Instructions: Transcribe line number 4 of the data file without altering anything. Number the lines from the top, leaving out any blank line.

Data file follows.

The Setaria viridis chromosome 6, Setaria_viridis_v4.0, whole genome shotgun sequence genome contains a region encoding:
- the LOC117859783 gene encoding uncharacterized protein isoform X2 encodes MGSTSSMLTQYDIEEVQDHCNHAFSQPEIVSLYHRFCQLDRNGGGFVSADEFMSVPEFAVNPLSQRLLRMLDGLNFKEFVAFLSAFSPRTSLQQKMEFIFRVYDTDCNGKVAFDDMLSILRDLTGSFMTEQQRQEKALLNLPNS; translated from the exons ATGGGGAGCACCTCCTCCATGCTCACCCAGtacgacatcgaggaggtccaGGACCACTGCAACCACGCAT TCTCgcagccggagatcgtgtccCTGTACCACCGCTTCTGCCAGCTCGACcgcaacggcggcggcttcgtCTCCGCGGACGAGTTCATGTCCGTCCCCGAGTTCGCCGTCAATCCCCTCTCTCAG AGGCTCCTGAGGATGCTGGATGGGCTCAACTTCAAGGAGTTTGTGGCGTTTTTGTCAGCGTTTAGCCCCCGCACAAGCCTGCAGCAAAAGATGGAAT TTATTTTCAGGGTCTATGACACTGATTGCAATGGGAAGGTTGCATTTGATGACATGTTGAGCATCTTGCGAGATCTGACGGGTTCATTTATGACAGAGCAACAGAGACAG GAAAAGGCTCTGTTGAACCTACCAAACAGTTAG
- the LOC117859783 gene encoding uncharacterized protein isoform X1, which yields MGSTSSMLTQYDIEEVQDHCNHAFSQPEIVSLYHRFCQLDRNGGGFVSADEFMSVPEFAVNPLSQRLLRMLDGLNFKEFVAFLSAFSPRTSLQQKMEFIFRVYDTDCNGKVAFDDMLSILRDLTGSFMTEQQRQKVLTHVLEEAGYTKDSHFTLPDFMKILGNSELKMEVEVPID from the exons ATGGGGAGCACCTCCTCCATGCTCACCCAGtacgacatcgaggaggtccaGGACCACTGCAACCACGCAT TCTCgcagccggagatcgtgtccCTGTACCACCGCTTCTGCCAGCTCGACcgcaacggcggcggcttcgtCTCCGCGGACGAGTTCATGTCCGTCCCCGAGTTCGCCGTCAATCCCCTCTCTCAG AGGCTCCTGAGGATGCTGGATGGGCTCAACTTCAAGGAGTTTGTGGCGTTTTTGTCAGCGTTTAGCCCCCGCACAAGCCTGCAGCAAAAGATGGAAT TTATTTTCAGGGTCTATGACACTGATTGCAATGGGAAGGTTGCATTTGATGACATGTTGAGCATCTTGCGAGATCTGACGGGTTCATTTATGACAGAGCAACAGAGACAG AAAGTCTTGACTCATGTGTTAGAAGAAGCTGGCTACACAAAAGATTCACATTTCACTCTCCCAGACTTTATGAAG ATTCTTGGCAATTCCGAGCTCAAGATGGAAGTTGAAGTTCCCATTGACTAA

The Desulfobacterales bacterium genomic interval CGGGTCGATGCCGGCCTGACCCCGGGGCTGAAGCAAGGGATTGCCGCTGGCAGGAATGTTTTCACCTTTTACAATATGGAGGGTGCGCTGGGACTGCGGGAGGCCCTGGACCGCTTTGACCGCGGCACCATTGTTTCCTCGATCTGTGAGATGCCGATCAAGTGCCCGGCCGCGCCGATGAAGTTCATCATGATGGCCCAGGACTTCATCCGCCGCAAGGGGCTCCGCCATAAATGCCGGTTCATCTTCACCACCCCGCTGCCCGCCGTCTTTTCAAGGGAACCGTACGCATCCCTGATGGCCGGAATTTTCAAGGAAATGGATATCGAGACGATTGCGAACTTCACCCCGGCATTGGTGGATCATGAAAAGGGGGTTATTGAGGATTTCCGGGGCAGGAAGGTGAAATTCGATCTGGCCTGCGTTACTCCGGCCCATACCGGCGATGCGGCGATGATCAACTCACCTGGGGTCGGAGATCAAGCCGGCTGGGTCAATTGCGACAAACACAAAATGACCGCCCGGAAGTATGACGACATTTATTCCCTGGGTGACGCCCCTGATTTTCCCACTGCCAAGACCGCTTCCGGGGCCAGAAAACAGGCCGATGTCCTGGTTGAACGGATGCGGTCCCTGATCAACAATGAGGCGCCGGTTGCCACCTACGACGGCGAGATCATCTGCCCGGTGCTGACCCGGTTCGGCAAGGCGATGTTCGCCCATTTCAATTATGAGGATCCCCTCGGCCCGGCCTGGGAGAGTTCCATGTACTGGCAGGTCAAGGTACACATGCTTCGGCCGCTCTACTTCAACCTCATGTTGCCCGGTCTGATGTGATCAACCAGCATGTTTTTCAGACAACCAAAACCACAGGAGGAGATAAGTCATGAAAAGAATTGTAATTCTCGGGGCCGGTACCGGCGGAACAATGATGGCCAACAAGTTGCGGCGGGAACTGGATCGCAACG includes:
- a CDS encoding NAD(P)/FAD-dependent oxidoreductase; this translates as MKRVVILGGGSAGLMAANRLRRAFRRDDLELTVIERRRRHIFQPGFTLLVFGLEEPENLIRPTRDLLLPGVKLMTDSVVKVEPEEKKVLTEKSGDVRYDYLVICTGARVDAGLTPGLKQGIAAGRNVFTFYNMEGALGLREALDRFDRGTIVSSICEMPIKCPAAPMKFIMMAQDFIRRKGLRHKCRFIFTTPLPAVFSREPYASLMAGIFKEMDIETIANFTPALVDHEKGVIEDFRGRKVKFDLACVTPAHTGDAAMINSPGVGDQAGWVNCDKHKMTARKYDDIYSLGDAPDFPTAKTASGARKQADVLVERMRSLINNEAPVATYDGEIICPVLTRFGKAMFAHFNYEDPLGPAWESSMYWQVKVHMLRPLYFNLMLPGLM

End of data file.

The Desulfobacterales bacterium genomic interval CGGGTCGATGCCGGCCTGACCCCGGGGCTGAAGCAAGGGATTGCCGCTGGCAGGAATGTTTTCACCTTTTACAATATGGAGGGTGCGCTGGGACTGCGGGAGGCCCTGGACCGCTTTGACCGCGGCACCATTGTTTCCTCGATCTGTGAGATGCCGATCAAGTGCCCGGCCGCGCCGATGAAGTTCATCATGATGGCCCAGGACTTCATCCGCCGCAAGGGGCTCCGCCATAAATGCCGGTTCATCTTCACCACCCCGCTGCCCGCCGTCTTTTCAAGGGAACCGTACGCATCCCTGATGGCCGGAATTTTCAAGGAAATGGATATCGAGACGATTGCGAACTTCACCCCGGCATTGGTGGATCATGAAAAGGGGGTTATTGAGGATTTCCGGGGCAGGAAGGTGAAATTCGATCTGGCCTGCGTTACTCCGGCCCATACCGGCGATGCGGCGATGATCAACTCACCTGGGGTCGGAGATCAAGCCGGCTGGGTCAATTGCGACAAACACAAAATGACCGCCCGGAAGTATGACGACATTTATTCCCTGGGTGACGCCCCTGATTTTCCCACTGCCAAGACCGCTTCCGGGGCCAGAAAACAGGCCGATGTCCTGGTTGAACGGATGCGGTCCCTGATCAACAATGAGGCGCCGGTTGCCACCTACGACGGCGAGATCATCTGCCCGGTGCTGACCCGGTTCGGCAAGGCGATGTTCGCCCATTTCAATTATGAGGATCCCCTCGGCCCGGCCTGGGAGAGTTCCATGTACTGGCAGGTCAAGGTACACATGCTTCGGCCGCTCTACTTCAACCTCATGTTGCCCGGTCTGATGTGATCAACCAGCATGTTTTTCAGACAACCAAAACCACAGGAGGAGATAAGTCATGAAAAGAATTGTAATTCTCGGGGCCGGTACCGGCGGAACAATGATGGCCAACAAGTTGCGGCGGGAACTGGATCGCAACG includes: